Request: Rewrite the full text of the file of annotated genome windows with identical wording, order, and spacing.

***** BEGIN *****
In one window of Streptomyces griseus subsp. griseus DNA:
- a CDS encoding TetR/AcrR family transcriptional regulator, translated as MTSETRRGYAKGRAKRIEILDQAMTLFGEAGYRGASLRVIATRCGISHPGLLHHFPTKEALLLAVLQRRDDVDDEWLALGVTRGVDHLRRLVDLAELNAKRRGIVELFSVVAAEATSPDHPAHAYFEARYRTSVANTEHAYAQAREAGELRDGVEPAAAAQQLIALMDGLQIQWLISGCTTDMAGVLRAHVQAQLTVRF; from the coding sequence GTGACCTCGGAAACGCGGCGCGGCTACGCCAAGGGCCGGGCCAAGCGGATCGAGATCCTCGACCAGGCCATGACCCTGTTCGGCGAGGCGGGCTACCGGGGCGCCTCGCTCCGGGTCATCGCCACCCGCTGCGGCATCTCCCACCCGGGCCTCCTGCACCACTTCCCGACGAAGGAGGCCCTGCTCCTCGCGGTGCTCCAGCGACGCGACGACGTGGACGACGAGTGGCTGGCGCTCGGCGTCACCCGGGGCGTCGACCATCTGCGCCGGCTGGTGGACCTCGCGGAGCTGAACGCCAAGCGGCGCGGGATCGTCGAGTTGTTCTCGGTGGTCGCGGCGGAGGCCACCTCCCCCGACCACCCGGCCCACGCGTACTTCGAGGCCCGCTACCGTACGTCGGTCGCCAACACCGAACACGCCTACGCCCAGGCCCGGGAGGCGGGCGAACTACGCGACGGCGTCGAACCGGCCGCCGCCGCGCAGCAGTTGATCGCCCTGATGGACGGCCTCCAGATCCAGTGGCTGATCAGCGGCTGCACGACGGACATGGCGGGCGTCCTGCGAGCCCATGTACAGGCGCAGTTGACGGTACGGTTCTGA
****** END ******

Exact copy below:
In one window of Streptomyces griseus subsp. griseus DNA:
- a CDS encoding TetR/AcrR family transcriptional regulator, translated as MTSETRRGYAKGRAKRIEILDQAMTLFGEAGYRGASLRVIATRCGISHPGLLHHFPTKEALLLAVLQRRDDVDDEWLALGVTRGVDHLRRLVDLAELNAKRRGIVELFSVVAAEATSPDHPAHAYFEARYRTSVANTEHAYAQAREAGELRDGVEPAAAAQQLIALMDGLQIQWLISGCTTDMAGVLRAHVQAQLTVRF; from the coding sequence GTGACCTCGGAAACGCGGCGCGGCTACGCCAAGGGCCGGGCCAAGCGGATCGAGATCCTCGACCAGGCCATGACCCTGTTCGGCGAGGCGGGCTACCGGGGCGCCTCGCTCCGGGTCATCGCCACCCGCTGCGGCATCTCCCACCCGGGCCTCCTGCACCACTTCCCGACGAAGGAGGCCCTGCTCCTCGCGGTGCTCCAGCGACGCGACGACGTGGACGACGAGTGGCTGGCGCTCGGCGTCACCCGGGGCGTCGACCATCTGCGCCGGCTGGTGGACCTCGCGGAGCTGAACGCCAAGCGGCGCGGGATCGTCGAGTTGTTCTCGGTGGTCGCGGCGGAGGCCACCTCCCCCGACCACCCGGCCCACGCGTACTTCGAGGCCCGCTACCGTACGTCGGTCGCCAACACCGAACACGCCTACGCCCAGGCCCGGGAGGCGGGCGAACTACGCGACGGCGTCGAACCGGCCGCCGCCGCGCAGCAGTTGATCGCCCTGATGGACGGCCTCCAGATCCAGTGGCTGATCAGCGGCTGCACGACGGACATGGCGGGCGTCCTGCGAGCCCATGTACAGGCGCAGTTGACGGTACGGTTCTGA